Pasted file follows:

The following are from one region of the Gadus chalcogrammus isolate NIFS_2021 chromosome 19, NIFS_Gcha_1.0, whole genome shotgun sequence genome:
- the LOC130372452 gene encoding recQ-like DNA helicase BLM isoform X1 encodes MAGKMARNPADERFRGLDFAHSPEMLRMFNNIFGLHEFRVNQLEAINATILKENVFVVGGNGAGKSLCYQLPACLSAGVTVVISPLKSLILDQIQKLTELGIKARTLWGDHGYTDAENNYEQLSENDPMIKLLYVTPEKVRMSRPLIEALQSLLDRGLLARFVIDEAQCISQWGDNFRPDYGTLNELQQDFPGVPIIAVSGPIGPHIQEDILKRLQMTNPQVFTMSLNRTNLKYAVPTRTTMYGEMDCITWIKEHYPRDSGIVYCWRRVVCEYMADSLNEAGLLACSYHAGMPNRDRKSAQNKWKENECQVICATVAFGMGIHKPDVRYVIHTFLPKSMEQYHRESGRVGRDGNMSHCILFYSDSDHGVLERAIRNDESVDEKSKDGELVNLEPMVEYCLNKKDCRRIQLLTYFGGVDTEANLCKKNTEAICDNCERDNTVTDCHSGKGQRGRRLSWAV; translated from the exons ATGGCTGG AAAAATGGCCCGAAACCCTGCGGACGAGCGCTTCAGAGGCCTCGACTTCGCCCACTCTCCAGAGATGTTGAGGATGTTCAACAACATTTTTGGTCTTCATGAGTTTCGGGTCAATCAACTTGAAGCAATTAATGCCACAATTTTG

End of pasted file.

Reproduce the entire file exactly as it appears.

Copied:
The following are from one region of the Gadus chalcogrammus isolate NIFS_2021 chromosome 19, NIFS_Gcha_1.0, whole genome shotgun sequence genome:
- the LOC130372452 gene encoding recQ-like DNA helicase BLM isoform X1 encodes MAGKMARNPADERFRGLDFAHSPEMLRMFNNIFGLHEFRVNQLEAINATILKENVFVVGGNGAGKSLCYQLPACLSAGVTVVISPLKSLILDQIQKLTELGIKARTLWGDHGYTDAENNYEQLSENDPMIKLLYVTPEKVRMSRPLIEALQSLLDRGLLARFVIDEAQCISQWGDNFRPDYGTLNELQQDFPGVPIIAVSGPIGPHIQEDILKRLQMTNPQVFTMSLNRTNLKYAVPTRTTMYGEMDCITWIKEHYPRDSGIVYCWRRVVCEYMADSLNEAGLLACSYHAGMPNRDRKSAQNKWKENECQVICATVAFGMGIHKPDVRYVIHTFLPKSMEQYHRESGRVGRDGNMSHCILFYSDSDHGVLERAIRNDESVDEKSKDGELVNLEPMVEYCLNKKDCRRIQLLTYFGGVDTEANLCKKNTEAICDNCERDNTVTDCHSGKGQRGRRLSWAV; translated from the exons ATGGCTGG AAAAATGGCCCGAAACCCTGCGGACGAGCGCTTCAGAGGCCTCGACTTCGCCCACTCTCCAGAGATGTTGAGGATGTTCAACAACATTTTTGGTCTTCATGAGTTTCGGGTCAATCAACTTGAAGCAATTAATGCCACAATTTTG